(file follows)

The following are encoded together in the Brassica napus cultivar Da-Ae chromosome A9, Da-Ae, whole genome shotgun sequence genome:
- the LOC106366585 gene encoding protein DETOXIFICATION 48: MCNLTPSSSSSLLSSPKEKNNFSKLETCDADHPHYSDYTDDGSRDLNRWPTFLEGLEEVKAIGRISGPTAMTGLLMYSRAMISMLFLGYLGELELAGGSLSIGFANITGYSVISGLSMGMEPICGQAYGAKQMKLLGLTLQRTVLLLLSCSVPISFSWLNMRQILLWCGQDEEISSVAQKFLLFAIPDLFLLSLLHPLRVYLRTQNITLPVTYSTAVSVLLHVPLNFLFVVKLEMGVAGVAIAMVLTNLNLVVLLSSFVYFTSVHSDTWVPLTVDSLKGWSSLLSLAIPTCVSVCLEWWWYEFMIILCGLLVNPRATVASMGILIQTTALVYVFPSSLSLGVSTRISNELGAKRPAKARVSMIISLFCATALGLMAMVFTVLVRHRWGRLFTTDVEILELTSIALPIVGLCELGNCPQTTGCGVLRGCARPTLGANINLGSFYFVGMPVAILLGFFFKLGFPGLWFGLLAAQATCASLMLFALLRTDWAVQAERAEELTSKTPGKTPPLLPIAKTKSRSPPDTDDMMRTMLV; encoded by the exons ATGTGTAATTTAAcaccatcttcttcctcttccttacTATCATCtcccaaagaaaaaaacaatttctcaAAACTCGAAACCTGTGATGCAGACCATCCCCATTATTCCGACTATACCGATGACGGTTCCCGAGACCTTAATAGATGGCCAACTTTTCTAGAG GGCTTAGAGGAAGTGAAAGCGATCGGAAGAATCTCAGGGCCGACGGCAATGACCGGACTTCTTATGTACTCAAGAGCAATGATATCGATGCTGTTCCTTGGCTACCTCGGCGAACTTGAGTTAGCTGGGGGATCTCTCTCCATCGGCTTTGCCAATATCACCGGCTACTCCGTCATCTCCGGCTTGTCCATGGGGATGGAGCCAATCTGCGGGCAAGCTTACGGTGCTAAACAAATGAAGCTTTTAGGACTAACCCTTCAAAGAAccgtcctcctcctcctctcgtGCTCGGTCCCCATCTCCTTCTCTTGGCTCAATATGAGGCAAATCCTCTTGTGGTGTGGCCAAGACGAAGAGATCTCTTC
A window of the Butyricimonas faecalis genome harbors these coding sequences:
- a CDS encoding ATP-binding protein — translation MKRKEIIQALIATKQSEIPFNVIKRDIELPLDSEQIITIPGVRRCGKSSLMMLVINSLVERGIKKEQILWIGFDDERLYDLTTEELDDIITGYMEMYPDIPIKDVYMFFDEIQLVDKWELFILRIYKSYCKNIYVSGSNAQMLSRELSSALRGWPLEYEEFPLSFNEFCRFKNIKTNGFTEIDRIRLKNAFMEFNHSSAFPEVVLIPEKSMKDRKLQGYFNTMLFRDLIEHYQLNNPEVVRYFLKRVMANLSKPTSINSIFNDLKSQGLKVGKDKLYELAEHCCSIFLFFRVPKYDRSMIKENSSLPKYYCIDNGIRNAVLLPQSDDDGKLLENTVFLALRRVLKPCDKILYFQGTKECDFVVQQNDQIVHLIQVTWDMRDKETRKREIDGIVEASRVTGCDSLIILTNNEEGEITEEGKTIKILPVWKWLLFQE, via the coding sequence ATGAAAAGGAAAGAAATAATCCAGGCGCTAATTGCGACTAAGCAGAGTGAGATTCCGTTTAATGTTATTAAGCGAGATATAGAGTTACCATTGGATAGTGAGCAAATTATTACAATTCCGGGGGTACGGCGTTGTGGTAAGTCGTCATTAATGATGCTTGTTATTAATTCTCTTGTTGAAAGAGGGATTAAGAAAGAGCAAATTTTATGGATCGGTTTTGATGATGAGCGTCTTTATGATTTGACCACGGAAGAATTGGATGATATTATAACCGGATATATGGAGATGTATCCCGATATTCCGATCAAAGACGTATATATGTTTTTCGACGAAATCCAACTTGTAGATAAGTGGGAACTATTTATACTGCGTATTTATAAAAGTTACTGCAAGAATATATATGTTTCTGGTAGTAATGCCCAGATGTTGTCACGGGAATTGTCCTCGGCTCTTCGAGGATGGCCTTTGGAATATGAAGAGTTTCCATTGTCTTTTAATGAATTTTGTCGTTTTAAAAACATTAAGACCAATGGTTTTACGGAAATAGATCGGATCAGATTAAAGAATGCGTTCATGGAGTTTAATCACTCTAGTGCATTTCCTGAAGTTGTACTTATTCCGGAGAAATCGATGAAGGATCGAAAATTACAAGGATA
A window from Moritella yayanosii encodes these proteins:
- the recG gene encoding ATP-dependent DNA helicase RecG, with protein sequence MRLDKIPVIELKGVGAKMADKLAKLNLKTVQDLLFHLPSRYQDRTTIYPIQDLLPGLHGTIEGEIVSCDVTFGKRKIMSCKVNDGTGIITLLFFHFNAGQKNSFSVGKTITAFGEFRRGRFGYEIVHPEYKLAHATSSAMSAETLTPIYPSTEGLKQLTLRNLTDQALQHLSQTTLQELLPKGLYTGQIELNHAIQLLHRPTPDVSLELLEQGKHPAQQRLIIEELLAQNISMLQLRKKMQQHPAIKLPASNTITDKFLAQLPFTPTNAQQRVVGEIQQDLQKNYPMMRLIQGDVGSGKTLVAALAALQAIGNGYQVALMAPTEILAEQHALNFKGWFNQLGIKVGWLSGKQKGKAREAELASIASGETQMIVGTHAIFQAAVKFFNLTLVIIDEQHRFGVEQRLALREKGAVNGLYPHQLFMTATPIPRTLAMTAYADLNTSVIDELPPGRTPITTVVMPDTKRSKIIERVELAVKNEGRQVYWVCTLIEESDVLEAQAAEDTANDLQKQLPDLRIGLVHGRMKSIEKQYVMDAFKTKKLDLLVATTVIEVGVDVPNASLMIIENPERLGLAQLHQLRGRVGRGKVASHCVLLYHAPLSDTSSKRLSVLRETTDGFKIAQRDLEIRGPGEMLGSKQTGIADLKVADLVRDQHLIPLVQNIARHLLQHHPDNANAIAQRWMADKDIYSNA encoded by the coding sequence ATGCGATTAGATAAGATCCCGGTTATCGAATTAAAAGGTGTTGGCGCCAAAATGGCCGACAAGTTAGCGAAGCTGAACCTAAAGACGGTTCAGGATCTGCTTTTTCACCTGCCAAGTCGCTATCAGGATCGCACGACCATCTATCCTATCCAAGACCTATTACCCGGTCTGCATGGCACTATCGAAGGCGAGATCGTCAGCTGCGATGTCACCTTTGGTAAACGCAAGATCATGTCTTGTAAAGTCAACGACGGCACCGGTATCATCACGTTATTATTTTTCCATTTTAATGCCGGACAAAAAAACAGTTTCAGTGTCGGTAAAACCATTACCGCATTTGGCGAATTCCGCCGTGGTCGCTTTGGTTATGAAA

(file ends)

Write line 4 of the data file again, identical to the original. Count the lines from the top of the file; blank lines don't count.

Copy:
- a CDS encoding ATP-binding protein — translation MKRKEIIQALIATKQSEIPFNVIKRDIELPLDSEQIITIPGVRRCGKSSLMMLVINSLVERGIKKEQILWIGFDDERLYDLTTEELDDIITGYMEMYPDIPIKDVYMFFDEIQLVDKWELFILRIYKSYCKNIYVSGSNAQMLSRELSSALRGWPLEYEEFPLSFNEFCRFKNIKTNGFTEIDRIRLKNAFMEFNHSSAFPEVVLIPEKSMKDRKLQGYFNTMLFRDLIEHYQLNNPEVVRYFLKRVMANLSKPTSINSIFNDLKSQGLKVGKDKLYELAEHCCSIFLFFRVPKYDRSMIKENSSLPKYYCIDNGIRNAVLLPQSDDDGKLLENTVFLALRRVLKPCDKILYFQGTKECDFVVQQNDQIVHLIQVTWDMRDKETRKREIDGIVEASRVTGCDSLIILTNNEEGEITEEGKTIKILPVWKWLLFQE, via the coding sequence ATGAAAAGGAAAGAAATAATCCAGGCGCTAATTGCGACTAAGCAGAGTGAGATTCCGTTTAATGTTATTAAGCGAGATATAGAGTTACCATTGGATAGTGAGCAAATTATTACAATTCCGGGGGTACGGCGTTGTGGTAAGTCGTCATTAATGATGCTTGTTATTAATTCTCTTGTTGAAAGAGGGATTAAGAAAGAGCAAATTTTATGGATCGGTTTTGATGATGAGCGTCTTTATGATTTGACCACGGAAGAATTGGATGATATTATAACCGGATATATGGAGATGTATCCCGATATTCCGATCAAAGACGTATATATGTTTTTCGACGAAATCCAACTTGTAGATAAGTGGGAACTATTTATACTGCGTATTTATAAAAGTTACTGCAAGAATATATATGTTTCTGGTAGTAATGCCCAGATGTTGTCACGGGAATTGTCCTCGGCTCTTCGAGGATGGCCTTTGGAATATGAAGAGTTTCCATTGTCTTTTAATGAATTTTGTCGTTTTAAAAACATTAAGACCAATGGTTTTACGGAAATAGATCGGATCAGATTAAAGAATGCGTTCATGGAGTTTAATCACTCTAGTGCATTTCCTGAAGTTGTACTTATTCCGGAGAAATCGATGAAGGATCGAAAATTACAAGGATA